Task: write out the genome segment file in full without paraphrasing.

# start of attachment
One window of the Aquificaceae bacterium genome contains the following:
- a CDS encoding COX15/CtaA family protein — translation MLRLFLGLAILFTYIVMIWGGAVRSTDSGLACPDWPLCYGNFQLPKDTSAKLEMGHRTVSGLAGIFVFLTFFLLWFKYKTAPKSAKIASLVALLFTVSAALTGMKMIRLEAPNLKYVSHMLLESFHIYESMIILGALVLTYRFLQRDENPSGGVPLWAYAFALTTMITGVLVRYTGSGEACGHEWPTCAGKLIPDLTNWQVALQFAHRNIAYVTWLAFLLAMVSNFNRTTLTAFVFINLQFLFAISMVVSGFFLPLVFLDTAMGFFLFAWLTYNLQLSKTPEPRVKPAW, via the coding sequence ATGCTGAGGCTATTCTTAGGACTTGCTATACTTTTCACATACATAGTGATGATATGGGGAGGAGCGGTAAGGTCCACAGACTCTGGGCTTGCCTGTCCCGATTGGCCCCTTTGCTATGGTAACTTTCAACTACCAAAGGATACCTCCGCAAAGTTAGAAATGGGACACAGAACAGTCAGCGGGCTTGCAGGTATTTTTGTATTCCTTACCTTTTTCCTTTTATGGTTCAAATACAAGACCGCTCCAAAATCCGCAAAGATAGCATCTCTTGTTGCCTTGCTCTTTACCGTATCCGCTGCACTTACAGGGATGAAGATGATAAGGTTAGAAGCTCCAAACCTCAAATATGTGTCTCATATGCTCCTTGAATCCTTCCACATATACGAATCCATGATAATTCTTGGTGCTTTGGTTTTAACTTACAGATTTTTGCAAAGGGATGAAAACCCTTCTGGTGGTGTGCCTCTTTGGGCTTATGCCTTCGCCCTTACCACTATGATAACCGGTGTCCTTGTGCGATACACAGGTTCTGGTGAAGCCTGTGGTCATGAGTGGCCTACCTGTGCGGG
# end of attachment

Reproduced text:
One window of the Aquificaceae bacterium genome contains the following:
- a CDS encoding COX15/CtaA family protein — translation MLRLFLGLAILFTYIVMIWGGAVRSTDSGLACPDWPLCYGNFQLPKDTSAKLEMGHRTVSGLAGIFVFLTFFLLWFKYKTAPKSAKIASLVALLFTVSAALTGMKMIRLEAPNLKYVSHMLLESFHIYESMIILGALVLTYRFLQRDENPSGGVPLWAYAFALTTMITGVLVRYTGSGEACGHEWPTCAGKLIPDLTNWQVALQFAHRNIAYVTWLAFLLAMVSNFNRTTLTAFVFINLQFLFAISMVVSGFFLPLVFLDTAMGFFLFAWLTYNLQLSKTPEPRVKPAW, via the coding sequence ATGCTGAGGCTATTCTTAGGACTTGCTATACTTTTCACATACATAGTGATGATATGGGGAGGAGCGGTAAGGTCCACAGACTCTGGGCTTGCCTGTCCCGATTGGCCCCTTTGCTATGGTAACTTTCAACTACCAAAGGATACCTCCGCAAAGTTAGAAATGGGACACAGAACAGTCAGCGGGCTTGCAGGTATTTTTGTATTCCTTACCTTTTTCCTTTTATGGTTCAAATACAAGACCGCTCCAAAATCCGCAAAGATAGCATCTCTTGTTGCCTTGCTCTTTACCGTATCCGCTGCACTTACAGGGATGAAGATGATAAGGTTAGAAGCTCCAAACCTCAAATATGTGTCTCATATGCTCCTTGAATCCTTCCACATATACGAATCCATGATAATTCTTGGTGCTTTGGTTTTAACTTACAGATTTTTGCAAAGGGATGAAAACCCTTCTGGTGGTGTGCCTCTTTGGGCTTATGCCTTCGCCCTTACCACTATGATAACCGGTGTCCTTGTGCGATACACAGGTTCTGGTGAAGCCTGTGGTCATGAGTGGCCTACCTGTGCGGG